The Effect Of Wood Pretreatment Conditions On Enzymatic Sugar Yield For Biofuel Production From Radiata Pine, 2016 International Mechanical Pulping (IMPC) Conference
Softwoods are the dominant plantation trees in New Zealand and are an attractive feedstock for biochemical conversion into fuel or chemicals as they have high potential sugar yields. However, softwoods are amongst the most recalcitrant feedstocks for enzymatic processes, typically requiring both more severe pretreatment conditions and higher enzyme doses than hardwoods or agricultural residues.
This study has shown that it is possible to increase the enzymatic conversion of radiata pine wood into sugar by solubilising and removal of a high proportion of the hemicelluloses prior to attrition and conversion into sugar. In this study we achieved 76% conversion of glucan into glucose using an enzyme loading of 5 FPU/g of substrate. The main reasons for the higher sugar yields are likely to be; 1) better access of the enzymes to the cellulose within the more porous and weakened cell walls resulting from the hemicellulose removal, 2) removal of carbohydrate material which cannot be digested by current enzyme cocktails and 3) removal of enzyme inhibitors generated during preheating from the pulp.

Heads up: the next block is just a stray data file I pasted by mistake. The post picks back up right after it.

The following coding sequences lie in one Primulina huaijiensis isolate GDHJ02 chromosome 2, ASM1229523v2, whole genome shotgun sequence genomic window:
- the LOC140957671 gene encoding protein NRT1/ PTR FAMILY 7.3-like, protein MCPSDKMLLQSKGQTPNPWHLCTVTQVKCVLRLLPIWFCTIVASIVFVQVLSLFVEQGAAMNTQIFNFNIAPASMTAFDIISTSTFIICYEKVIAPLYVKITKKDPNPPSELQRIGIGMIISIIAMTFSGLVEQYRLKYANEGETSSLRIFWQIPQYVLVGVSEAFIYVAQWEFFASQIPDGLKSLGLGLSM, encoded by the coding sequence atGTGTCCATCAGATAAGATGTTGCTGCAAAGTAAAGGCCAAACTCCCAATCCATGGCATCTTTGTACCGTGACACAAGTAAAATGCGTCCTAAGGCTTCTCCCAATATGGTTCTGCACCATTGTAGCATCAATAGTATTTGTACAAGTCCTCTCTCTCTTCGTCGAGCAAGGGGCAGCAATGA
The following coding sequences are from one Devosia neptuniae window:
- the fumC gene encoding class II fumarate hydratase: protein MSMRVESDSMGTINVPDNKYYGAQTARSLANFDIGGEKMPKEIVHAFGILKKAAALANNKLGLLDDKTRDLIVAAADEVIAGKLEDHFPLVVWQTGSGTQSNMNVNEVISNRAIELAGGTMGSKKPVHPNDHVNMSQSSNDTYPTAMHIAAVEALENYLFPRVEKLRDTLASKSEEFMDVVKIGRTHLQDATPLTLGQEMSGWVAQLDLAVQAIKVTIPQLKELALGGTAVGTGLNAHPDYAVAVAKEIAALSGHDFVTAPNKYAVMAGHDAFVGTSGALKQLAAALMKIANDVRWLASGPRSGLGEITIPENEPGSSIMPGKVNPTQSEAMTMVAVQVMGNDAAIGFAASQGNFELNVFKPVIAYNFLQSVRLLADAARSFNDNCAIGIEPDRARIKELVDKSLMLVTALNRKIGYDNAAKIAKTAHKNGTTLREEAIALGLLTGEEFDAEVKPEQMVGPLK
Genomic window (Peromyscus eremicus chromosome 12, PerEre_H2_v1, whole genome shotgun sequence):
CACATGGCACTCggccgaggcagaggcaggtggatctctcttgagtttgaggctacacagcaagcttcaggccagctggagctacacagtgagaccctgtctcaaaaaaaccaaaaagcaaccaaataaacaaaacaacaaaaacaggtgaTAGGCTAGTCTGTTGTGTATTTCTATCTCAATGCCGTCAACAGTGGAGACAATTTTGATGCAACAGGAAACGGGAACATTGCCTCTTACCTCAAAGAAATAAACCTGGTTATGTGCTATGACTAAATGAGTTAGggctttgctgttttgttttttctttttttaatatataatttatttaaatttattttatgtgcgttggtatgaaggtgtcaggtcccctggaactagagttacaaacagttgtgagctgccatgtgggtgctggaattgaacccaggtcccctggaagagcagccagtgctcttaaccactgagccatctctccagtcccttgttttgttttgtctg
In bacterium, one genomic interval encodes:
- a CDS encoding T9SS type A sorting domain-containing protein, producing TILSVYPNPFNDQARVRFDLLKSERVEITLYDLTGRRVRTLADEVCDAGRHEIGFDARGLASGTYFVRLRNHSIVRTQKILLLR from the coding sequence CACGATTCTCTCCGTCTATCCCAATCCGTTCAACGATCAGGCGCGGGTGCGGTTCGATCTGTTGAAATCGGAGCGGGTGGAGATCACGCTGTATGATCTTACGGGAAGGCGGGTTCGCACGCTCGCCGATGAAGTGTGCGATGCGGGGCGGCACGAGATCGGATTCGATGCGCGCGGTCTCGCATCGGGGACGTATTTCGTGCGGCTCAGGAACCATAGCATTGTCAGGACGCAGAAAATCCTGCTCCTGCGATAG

These results have been incorporated into a new process option for producing a sugar-rich stream from softwood using standard equipment which is largely proven at commercial scale.
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